IN AN unprecedented achievement, Limagrain has taken the top six positions in the Recommended List for oilseed rape varieties.

In pole position sits the new conventional variety, Acacia, at 109.4% of controls, closely followed in by hybrids LG Ambassador (108%), LG Aurelia (107.5%) and LG Artemis (106.6%), with conventionals Aspire (105.8%) and Aardvark (105.3%) completing the line up.

“It’s certainly an exciting time for the Limagrain OSR breeding programme as this is the first time that any breeder has achieved this leading position with this many varieties and is a reflection of our focus on breeding high yielding, trait-loaded varieties aimed specifically for the UK farmer,” pointed out Vasilis Gegas, Limagrain’s OSR European portfolio manager.

Acacia is the highest gross output conventional variety for the East/West and North regions, with a gross output of 109.5% and 107.6%, respectively. “It is very vigorous in both the autumn and spring, combined with good disease resistance and short and stiff straw,” said Dr Gegas, "and is suited to the main OSR drilling window but is also useful in a late sown slot.

LG Ambassador is the first Limagrain 'fully loaded' hybrids to feature in the RL. Dr Gegas added: “This highest yielding hybrid for the East/West has a gross output of 108.4% over control and has shown itself to perform across the UK and Europe, showing it is resilient across a wide geographical area.”

LG Ambassador has package of traits associated with the hybrid breeding programme, including TuYV resistance, pod shatter resistance and carrying the RLM7 gene which gives it strong protection against stem canker, resulting in a resistance rating of 8, which along with a light leaf spot (LLS) resistance rating of 7, gives a strong proposition for high disease areas.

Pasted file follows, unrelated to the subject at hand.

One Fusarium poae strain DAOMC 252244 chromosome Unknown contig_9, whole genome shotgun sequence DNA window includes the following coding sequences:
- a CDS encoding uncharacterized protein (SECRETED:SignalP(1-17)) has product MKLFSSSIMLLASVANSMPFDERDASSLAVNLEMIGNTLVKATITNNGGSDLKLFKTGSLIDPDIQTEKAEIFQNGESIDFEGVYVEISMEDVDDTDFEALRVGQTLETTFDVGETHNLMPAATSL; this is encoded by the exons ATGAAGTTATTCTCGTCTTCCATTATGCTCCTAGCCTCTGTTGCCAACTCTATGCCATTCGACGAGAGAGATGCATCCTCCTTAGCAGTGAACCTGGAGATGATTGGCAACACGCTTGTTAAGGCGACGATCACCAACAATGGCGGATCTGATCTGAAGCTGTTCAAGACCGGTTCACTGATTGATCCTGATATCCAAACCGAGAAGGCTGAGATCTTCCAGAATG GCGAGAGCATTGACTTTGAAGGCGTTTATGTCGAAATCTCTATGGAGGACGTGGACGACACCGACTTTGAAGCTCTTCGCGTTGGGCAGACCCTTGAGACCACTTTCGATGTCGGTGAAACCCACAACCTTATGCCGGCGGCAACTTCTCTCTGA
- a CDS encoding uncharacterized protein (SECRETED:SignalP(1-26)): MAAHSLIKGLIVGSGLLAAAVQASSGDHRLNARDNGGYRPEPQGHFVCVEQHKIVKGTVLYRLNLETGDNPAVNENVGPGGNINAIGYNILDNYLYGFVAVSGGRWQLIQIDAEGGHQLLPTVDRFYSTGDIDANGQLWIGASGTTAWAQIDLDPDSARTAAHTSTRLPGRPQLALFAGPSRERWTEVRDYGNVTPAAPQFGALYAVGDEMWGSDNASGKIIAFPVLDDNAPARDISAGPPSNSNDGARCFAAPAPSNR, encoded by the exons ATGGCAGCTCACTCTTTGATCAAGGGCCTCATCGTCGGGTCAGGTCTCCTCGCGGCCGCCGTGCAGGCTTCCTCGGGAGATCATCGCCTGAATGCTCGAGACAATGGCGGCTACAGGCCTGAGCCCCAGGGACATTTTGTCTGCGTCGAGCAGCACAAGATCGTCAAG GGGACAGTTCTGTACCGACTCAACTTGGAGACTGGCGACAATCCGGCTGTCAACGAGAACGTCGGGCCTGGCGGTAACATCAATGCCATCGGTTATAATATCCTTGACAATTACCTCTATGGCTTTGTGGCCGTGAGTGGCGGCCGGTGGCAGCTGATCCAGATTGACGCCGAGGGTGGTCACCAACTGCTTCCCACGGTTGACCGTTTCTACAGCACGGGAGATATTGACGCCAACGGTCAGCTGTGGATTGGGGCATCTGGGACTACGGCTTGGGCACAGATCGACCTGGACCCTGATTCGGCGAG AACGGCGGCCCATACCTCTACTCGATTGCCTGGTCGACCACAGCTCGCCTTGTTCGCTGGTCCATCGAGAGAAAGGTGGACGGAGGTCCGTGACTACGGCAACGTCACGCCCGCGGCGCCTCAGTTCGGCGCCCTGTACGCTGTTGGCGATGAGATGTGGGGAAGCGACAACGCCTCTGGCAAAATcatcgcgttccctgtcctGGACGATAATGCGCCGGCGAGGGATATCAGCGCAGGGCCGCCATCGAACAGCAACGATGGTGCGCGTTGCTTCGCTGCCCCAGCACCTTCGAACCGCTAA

Another hybrid, LG Aurelia has an extremely high gross output, and the Limagrain full compliment of traits such as TuYV resistance, pod shatter resistance and RLM7 against stem canker, it also offers the most robust disease resistance ratings of any variety on the AHDB Recommended List with a rating of 8 for both stem canker and light leaf spot resistance.

Fellow hybrid, LG Artemis, also has high yields (East/West 106.6% and North, 106%) that again comes with Limagrain’s standard combination of TuYV resistance and pod shatter resistance. It also offers first class early vigour, stiff straw, early maturity and a high oil content.

The conventional, Aspire – which was recommended last year – remains with very high gross output for East/West and North regions, as was proven in harvest 2019 with a gross output of 105.8%.

Add to this, its TuYV resistance, a strong disease profile, the opportunity to early drill, as well as short and stiff straw, and it’s clear that Aspire is a 'farmer friendly' variety.

Finally, Aardvark is a conventional variety that 'thinks it is a hybrid', said Dr Gegas. It has high gross output potential across all regions of the UK, with a UK gross output of 105.3% over control and is very vigorous in both the autumn and spring, like hybrids.


Harvest results confirm value of TuYV resistance

The 2019 harvest results from trials conducted by the Association of Independent Crop Consultants (AICC) in West Wittering, showed that there was a 0.4-0.5t/ha yield advantage from varieties with TuYV resistance against those without.

Limagrain’s conventional variety, Aspire, performed very well, as did the newly recommended LG Aurelia and LG Ambassador.

“In this particular trial, Aspire yielded 6.7t/ha – that’s a massive yield bonus over the 6t/ha from the non-TuYV resistant variety, Campus. LG Aurelia was just behind, on 6.4t/ha,” explained Peter Cowlrick, director in CCC Agronomy, who managed the trials.

In a second trial in Suffolk, the trend was the same, with TuYV resistant varieties leading the pack. LG Aurelia managed a yield of 6.1t/ha, well above that of Campus at just above 5.6t/ha. LG Ambassador yielded just below 5.9t/ha and Aspire 5.86t/ha.

“What these results show is that with varieties such as Aspire, LG Aurelia and LG Ambassador, there is no longer the yield drag once associated with TuYV resistance – in fact, it’s quite the opposite,” he added.

“In the south-east, where the risk of TuYV infection is very high, on some farms almost 80% of the crop going into the ground this autumn will be TuYV resistant varieties. These varieties also play an important role in IPM, as there is less reliance on insecticides."